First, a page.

Friday, June 2, 2017

31 of the MANY critical facts Trump is ignoring in quitting the Paris Agreement

Donald Trump's decision on Thursday to abandon the Paris Agreement is apocalyptic. That's not overstatement when the very health and survival of the planet is at stake.
This could be the US President's most lasting and damaging policy decision -- a moment that reverberates from the present through future generations, who will be left with the unjust burden of cleaning up the mess we are making of the Earth. The best hope, as I heard again and again at recent climate negotiations in Bonn, Germany, is for the rest of the world to rally toward a 100% clean energy future in spite of the United States and the current administrationChina and the EU appear poised to take the lead there. And if that fails, there are always the 21 young people who are suing Trump and his administration in federal court over the climate crisis.
But right now -- in the immediate wake of the news that the United States plans to join Nicaragua and Syria as the only countries who aren't parties to the Paris Agreement, which aims to limit warming to 2 degrees Celsius and avoid climate catastrophe -- I don't want to emphasize the thinnest of silver linings. I want to help you understand what's at stake here and just how nonsensical this move is for Trump. To that end, I've compiled a rapid (and by no means exhaustive) list of 31 of the MANY facts Donald Trump is ignoring in deciding to walk away.

1. Climate change is real.

The Earth has warmed about 1 degree Celsius since the Industrial Revolution.

2. Humans are causing it.

Burning fossil fuels, raising cattle and chopping down rainforests all create heat-trapping gases.

3. Experts agree on these points.

More than 97% of climate scientists agree. It's peer-reviewed science.

4. Global warming is dangerous and expensive.

Rising seas, mass extinction, super droughts ... it's not good.

5. Coastal cities from New York to Shanghai will flood.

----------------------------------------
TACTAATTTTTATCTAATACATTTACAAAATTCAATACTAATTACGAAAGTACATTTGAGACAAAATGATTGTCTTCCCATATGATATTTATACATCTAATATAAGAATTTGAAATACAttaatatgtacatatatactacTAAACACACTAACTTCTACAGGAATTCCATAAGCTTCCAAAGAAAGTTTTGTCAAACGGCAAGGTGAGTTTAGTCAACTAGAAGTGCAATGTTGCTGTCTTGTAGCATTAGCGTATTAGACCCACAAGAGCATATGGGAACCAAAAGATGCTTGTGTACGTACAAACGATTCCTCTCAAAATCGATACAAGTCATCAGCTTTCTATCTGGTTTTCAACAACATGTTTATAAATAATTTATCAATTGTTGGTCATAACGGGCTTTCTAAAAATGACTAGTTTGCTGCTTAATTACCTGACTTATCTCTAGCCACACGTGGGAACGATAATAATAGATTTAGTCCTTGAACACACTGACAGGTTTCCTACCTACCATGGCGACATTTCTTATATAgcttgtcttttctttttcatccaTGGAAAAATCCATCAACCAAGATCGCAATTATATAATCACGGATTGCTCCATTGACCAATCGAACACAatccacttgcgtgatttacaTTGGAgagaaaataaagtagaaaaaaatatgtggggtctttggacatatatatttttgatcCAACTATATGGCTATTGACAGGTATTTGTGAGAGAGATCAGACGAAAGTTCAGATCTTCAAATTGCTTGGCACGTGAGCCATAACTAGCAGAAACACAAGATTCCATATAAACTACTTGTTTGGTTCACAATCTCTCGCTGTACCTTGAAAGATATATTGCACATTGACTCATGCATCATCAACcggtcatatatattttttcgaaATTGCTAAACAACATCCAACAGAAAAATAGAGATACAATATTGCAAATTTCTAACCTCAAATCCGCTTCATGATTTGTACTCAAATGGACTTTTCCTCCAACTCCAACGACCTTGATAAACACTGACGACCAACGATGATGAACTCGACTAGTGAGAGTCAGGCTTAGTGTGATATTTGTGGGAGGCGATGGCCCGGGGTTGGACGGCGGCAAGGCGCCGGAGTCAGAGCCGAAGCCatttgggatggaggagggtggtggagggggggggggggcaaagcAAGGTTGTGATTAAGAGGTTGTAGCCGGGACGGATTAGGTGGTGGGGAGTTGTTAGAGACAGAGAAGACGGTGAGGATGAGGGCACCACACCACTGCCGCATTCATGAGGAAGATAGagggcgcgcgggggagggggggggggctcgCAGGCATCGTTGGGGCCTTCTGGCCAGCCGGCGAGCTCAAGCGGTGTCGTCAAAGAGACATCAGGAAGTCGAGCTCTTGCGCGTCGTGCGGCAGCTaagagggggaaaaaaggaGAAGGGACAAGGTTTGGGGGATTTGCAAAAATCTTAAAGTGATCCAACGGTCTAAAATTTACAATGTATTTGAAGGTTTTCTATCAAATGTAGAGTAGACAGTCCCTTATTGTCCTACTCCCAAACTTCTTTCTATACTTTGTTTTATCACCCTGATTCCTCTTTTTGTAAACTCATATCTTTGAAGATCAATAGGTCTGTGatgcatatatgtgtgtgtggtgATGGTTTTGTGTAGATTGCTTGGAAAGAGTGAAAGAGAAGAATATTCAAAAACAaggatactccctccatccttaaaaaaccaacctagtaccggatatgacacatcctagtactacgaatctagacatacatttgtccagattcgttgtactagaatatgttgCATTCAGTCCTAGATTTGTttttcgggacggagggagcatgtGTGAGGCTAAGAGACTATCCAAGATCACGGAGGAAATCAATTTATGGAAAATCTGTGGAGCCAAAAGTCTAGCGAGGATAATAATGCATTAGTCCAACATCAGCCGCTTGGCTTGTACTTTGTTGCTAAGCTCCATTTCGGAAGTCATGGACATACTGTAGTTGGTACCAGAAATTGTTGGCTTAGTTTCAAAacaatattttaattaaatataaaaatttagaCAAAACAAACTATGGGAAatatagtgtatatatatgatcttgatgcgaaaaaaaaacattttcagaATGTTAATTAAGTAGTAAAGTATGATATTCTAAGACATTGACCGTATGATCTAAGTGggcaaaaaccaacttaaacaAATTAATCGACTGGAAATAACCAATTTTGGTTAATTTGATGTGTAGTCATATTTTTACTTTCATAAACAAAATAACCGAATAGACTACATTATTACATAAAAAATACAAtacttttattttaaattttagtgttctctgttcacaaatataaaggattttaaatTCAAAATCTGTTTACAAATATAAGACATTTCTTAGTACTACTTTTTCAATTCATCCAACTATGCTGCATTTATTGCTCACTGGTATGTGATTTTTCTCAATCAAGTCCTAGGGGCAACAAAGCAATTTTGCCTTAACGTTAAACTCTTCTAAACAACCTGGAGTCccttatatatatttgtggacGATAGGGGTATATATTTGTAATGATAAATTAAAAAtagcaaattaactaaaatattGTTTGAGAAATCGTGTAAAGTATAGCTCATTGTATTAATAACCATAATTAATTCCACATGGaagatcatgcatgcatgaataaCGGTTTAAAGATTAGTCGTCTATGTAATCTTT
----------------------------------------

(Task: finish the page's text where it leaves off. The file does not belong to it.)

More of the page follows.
Already, Miami Beach, Florida, is raising street levels and installing pumps.

6. Low-lying countries like the Marshall Islands may disappear beneath rising seas.

The Marshallese word for hello also means "I love you" and "You are a rainbow."

7. Some Alaskans are voting to relocate.

A home fell off the thawing coastline in Shishmaref, Alaska.

8. The world is risking a climate migration crisis.

Rising seas, drought, conflict -- all are expected to displace people.

9. Wildfire seasons in the US are getting longer.

On average, they're two months longer than in the 1970s, according to the Union for Concerned Scientists.

10. Heatwaves are becoming deadlier.

11. Ice sheets are melting rapidly.

A crack in Antarctica's Larsen C ice shelf grew 11 miles -- just this week.

12. Coral reefs are suffering or disappearing, endangering livelihoods.

"We're as good as dead," a young mother in Madagascar told me.

13. And mass extinction is brewing in the natural world.

Warming is a driver, and 75% of species could disappear in coming centuries.

14. Meanwhile, air pollution contributes to 3 million deaths per year, according to the WHO.

15. The US deserves the most blame for climate change.

It's the biggest historical climate polluter. And currently the second-biggest per year.

16. Humans pollute 1,200 tonnes of CO2 per second.

That's nearly 40 billion metric tons per year, says the Global Carbon Project.

17. Yet for all the bad news, there's so much hope.

Even if it probably doesn't seem that way right now.

18. The solutions are clear: 100% clean energy ...

Stanford's Mark Jacobson says the US can do it with existing technology.

19. ... and improved agricultural practices.

20. Coal use in China has declined slightly for three years.

The country is also the world's biggest solar market, and renewable energy investor.

21. India is considering an electric-car revolution.

The third biggest annual polluter is considering all new electric cars by the 2030s.

22. The price of renewable energy is way, way down.

One analysis says solar could be cheaper than coal in a decade.

23. There are economic opportunities in the transition.

There are now many more US jobs in solar than coal, for instance.

24. Some US cities and states are abandoning their dependence on fossil fuels.

Iowa produced almost 37% of its electricity from wind in 2016.

25. And there are LOTS of clean energy jobs in the United States.

More than 750,000 of them, according to the International Renewable Energy Agency.

26. Still ... the goals and framework of the Paris Agreement matter -- a lot.

It's been called the "north star" for climate action, a global peer pressure effort.

27. There's no solid logic for abandoning it.

Trump could have pursued his own energy agenda while staying in the accord.

28. Other countries are doing their part.

India and China are doing better than expected, possibly offsetting an increase in US pollution.

29. Many business leaders support the Paris Agreement ...

It's not just Apple -- ExxonMobil, too.

30. ... as do majorities of American voters in every state.

31. By exiting the climate accord, it's Trump vs the world.

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